Architectural drawings are made according to a set of conventions, which include particular views (floor plan, section etc.), sheet sizes, units of measurement and scales, annotation and cross referencing. Conventionally, drawings were made in ink on paper or a similar material, and any copies required had to be laboriously made by hand. The twentieth century saw a shift to drawing on tracing paper, so that mechanical copies could be run off efficiently.
The development of the computer had a major impact on the methods used to design and create technical drawings, making manual drawing almost obsolete, and opening up new possibilities of form using organic shapes and complex geometry. Today the vast majority of drawings are created using CAD software.
The size of drawings reflects the materials available and the size that is convenient to transport – rolled up or folded, laid out on a table, or pinned up on a wall. The draughting process may impose limitations on the size that is realistically workable. Sizes are determined by a consistent paper size system, according to local usage. Normally the largest paper size used in modern architectural practice is ISO A0 (841 mm × 1,189 mm or 33.1 in × 46.8 in) or in the USA Arch E (762 mm × 1,067 mm or 30 in × 42 in) or Large E size (915 mm × 1,220 mm or 36 in × 48 in).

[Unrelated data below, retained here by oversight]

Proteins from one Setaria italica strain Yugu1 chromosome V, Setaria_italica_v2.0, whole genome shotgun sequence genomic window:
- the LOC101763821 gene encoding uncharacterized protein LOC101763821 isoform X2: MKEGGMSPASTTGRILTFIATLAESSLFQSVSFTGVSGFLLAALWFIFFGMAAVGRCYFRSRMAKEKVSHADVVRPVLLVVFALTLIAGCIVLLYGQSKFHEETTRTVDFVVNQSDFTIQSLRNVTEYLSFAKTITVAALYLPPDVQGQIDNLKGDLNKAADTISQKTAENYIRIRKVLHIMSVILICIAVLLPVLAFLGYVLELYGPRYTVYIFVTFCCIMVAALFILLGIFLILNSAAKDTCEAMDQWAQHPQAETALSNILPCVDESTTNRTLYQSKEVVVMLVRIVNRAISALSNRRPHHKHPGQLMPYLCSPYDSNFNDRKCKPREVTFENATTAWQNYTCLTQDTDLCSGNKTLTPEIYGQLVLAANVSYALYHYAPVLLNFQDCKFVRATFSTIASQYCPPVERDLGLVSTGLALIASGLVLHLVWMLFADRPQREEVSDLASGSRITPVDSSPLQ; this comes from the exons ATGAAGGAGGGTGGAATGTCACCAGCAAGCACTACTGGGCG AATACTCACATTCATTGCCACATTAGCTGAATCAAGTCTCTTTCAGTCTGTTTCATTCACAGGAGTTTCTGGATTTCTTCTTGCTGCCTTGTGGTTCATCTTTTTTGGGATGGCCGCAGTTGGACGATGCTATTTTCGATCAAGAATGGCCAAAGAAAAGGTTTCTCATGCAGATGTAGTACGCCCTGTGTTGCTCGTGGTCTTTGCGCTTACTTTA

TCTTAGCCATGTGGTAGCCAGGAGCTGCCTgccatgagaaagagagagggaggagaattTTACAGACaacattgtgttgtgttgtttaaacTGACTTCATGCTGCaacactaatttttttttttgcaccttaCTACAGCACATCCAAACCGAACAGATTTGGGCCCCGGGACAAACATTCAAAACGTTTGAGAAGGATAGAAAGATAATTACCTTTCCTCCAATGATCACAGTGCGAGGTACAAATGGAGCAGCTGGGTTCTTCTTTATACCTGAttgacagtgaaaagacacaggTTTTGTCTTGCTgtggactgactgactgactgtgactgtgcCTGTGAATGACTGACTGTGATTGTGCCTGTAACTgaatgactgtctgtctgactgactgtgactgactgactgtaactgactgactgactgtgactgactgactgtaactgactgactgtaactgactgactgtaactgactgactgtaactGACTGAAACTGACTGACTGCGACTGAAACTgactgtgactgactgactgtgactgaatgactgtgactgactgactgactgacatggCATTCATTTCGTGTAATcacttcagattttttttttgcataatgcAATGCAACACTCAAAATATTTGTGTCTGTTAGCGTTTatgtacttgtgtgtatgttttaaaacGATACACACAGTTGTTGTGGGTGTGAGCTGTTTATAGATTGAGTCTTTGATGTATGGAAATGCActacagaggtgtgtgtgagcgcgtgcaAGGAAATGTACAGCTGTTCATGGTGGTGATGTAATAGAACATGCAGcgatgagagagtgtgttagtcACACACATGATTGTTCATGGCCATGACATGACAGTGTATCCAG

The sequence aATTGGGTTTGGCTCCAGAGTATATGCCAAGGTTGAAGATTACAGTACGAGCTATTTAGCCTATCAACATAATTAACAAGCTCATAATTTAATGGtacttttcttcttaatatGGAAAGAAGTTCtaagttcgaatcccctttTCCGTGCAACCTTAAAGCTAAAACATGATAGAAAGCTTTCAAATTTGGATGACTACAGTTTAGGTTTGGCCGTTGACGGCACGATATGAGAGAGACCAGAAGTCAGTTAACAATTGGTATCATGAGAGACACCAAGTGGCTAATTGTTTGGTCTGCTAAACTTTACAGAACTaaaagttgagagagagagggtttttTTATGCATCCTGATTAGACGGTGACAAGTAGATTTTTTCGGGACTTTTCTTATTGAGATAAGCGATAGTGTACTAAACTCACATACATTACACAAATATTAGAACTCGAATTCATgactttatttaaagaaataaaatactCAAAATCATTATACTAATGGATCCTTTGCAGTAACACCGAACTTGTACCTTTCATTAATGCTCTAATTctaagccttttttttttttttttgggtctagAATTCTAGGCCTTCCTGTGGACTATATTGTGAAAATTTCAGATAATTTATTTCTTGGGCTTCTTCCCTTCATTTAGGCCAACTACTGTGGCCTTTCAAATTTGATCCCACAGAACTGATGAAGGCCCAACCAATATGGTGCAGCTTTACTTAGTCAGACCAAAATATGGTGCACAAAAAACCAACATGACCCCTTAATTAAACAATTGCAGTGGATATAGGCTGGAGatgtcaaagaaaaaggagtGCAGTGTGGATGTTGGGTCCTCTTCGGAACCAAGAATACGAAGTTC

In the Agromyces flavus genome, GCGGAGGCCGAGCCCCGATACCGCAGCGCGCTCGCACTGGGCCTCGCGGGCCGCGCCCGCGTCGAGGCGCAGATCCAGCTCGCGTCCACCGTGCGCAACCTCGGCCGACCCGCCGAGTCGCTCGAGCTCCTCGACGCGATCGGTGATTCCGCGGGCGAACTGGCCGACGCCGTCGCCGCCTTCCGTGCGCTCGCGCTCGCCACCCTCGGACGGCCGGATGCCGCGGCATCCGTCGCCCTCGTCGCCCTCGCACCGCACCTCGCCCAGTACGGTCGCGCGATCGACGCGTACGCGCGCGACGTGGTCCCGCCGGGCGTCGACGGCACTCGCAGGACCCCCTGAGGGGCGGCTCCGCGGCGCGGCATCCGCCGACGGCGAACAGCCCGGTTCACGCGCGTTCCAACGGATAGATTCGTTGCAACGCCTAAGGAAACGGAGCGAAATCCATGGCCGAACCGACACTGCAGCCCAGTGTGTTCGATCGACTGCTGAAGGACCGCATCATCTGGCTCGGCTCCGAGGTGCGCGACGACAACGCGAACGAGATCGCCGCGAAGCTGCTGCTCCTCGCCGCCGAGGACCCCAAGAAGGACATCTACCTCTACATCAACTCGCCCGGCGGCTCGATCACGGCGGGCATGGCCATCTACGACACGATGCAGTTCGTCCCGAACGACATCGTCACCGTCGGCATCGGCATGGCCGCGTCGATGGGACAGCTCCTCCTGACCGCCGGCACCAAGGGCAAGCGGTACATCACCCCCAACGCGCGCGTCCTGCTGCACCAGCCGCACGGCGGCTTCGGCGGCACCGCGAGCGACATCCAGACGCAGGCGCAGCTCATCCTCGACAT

Architectural drawings are drawn to scale, so that relative sizes are correctly represented. The scale is chosen both to ensure the whole building will fit on the chosen sheet size, and to show the required amount of detail. At the scale of one eighth of an inch to one foot (1:96) or the metric equivalent 1 to 100, walls are typically shown as simple outlines corresponding to the overall thickness. At a larger scale, half an inch to one foot (1:24) or the nearest common metric equivalent 1 to 20, the layers of different materials that make up the wall construction are shown. Construction details are drawn to a larger scale, in some cases full size (1 to 1 scale).
Scale drawings enable dimensions to be "read" off the drawing, i.e. measured directly. Imperial scales (feet and inches) are equally readable using an ordinary ruler. On a one-eighth inch to one foot scale drawing, the one-eighth divisions on the ruler can be read off as feet. Architects normally use a scale ruler with different scales marked on each edge. A third method, used by builders in estimating, is to measure directly off the drawing and multiply by the scale factor.